Professional freeskier Eric “Hoji” Hjorleifson began his life on skis in Canmore, Canada—his hometown—and the rope tow at Mount Norquay in Banff National Park. Now, he's based in Whistler when he's not traveling the world filming, coaching, or developing products.

How a revolutionary boot was born

With no engineering background, Hoji sought the guidance of Fritz Barthel: inventor of Dynafit’s first-ever ski tour bindings, which revolutionized the industry, 38 years ago. The two met on a skin track at a Dynafit meeting in Switzerland in February 2014. Barthel recognized Hoji’s spark and invited the skier to his home workshop in Austria. The design consultant taught his protégé about materials and mechanical properties, and skills like milling, grinding, cutting, and sketching. Four ski boot iterations later—and after hundreds of hours of aggressive product testing—Hoji’s makeshift prototype finally impressed Dynafit’s boot designers. In 2017, the brand invested in a mold.

Professional freeskier Eric “Hoji” Hjorleifson (right) sFritz Barthelstanding in front of a work bench lines with ski boots during the invention of the patented Hoji-Lock System in the DYNAFIT HOJI Pro Tour boot.

Professional freeskier Eric “Hoji” Hjorleifson (right) started working with Fritz Barthel—who invented the "Low Tech" binding system for Dynafit, thirty years ago—in January 2014, in order to create the patented Hoji-Lock System in the DYNAFIT HOJI Pro Tour boot.

“The marketing that was laid out from the European team and implemented to the U.S. market was directly parallel of the sales cycle of sell-in to sell-through. Dynafit has not capitalized on other product launches with the same clear, targeted strategy as done with this boot,” explains Henderson.

By January 2018, Dynafit had about 20 pairs of boots in the hands of media and offered a limited edition pre-sale of the boot: 50 direct-to-consumer sales via Backcountry.com and another 50 sold to the brand’s network of retailers, guides, and athletes. By the time the boot officially launched this fall, product endorsements, testimonials, and a teaser video were already live.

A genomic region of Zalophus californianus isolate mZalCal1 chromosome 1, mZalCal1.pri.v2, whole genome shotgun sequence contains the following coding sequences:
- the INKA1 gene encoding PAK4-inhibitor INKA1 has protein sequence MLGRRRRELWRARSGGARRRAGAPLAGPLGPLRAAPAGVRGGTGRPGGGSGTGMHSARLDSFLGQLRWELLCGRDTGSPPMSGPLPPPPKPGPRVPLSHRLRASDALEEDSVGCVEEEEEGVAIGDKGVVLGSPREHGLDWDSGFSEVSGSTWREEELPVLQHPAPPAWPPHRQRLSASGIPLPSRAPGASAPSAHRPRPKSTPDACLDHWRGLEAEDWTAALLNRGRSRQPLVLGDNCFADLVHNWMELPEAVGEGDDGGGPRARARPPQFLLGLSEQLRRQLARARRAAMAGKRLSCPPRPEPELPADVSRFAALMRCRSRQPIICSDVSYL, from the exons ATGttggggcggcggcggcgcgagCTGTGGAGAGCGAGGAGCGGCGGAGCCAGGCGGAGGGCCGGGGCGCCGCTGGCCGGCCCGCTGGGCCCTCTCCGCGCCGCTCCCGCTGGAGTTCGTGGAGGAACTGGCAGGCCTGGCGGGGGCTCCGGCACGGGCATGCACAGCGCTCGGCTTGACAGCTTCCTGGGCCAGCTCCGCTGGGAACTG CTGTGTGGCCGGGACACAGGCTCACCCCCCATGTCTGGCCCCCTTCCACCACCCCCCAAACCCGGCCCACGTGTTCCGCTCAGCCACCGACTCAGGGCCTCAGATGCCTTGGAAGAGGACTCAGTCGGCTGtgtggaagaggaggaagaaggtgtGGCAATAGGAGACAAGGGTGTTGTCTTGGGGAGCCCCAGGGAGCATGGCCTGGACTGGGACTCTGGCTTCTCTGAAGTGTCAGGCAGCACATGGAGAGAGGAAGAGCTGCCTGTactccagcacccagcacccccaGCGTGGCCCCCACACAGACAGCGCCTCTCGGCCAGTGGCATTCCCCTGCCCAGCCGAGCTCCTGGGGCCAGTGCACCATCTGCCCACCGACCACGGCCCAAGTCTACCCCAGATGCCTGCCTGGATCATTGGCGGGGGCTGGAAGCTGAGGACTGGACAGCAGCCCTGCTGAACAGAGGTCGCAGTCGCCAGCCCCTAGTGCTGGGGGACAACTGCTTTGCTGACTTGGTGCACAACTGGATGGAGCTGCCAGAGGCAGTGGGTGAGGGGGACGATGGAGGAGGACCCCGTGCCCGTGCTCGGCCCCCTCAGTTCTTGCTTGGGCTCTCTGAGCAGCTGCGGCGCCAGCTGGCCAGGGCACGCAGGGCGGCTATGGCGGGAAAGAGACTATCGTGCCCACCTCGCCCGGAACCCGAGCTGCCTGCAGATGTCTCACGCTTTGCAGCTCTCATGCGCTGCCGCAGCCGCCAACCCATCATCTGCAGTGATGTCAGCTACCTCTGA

“In January, we received tons of good early feedback from our retail partners about the boot—they [are] stoked. We also asked for critical feedback and made a lot of changes before delivering the boot to retailers September 1—an impressive feat for us,” Herr says.

To leverage audience engagement across the film and boot, Hoji’s brand partners collaborated to coordinate events—Dynafit retailers can host film nights—and a well-coordinated social media campaign: Via an eight-step process on social media, folks can win a Hoji setup with boots, bindings, and skis.

a skier drops over a cliff band with avalanche slough following in his wake.

Eric “Hoji” Hjorleifson is one of the greatest little-known skiers of all time, and now he's the inventor of a ski boot that's creating a huge buzz at retail.

“The film has been instrumental to the whole marketing strategy—that was the consumer piece that we needed to complete the cycle,” says Henderson. Dynafit used the film debut to invite ten key North American retail partners to a private Q&A with Hoji. Learning about the boot from its creator will help hone sales strategy, Herr explains. Dynafit’s intent was also for their retailers to network and exchange ideas—for the first time, ever—and to pitch them a long-term plan regarding the Hoji product line (details have not been shared at print).

Clearly, Barthel and Hoji aren’t done. “We’re working on and imaging some ideas…we’ll need to submerge ourselves in the dungeon,” says Barthel. Whatever these two creators have up their sleeves, Dynafit will be ready, and, hopefully, consumer trust is well-established. By then, more people will definitely know the name Hoji.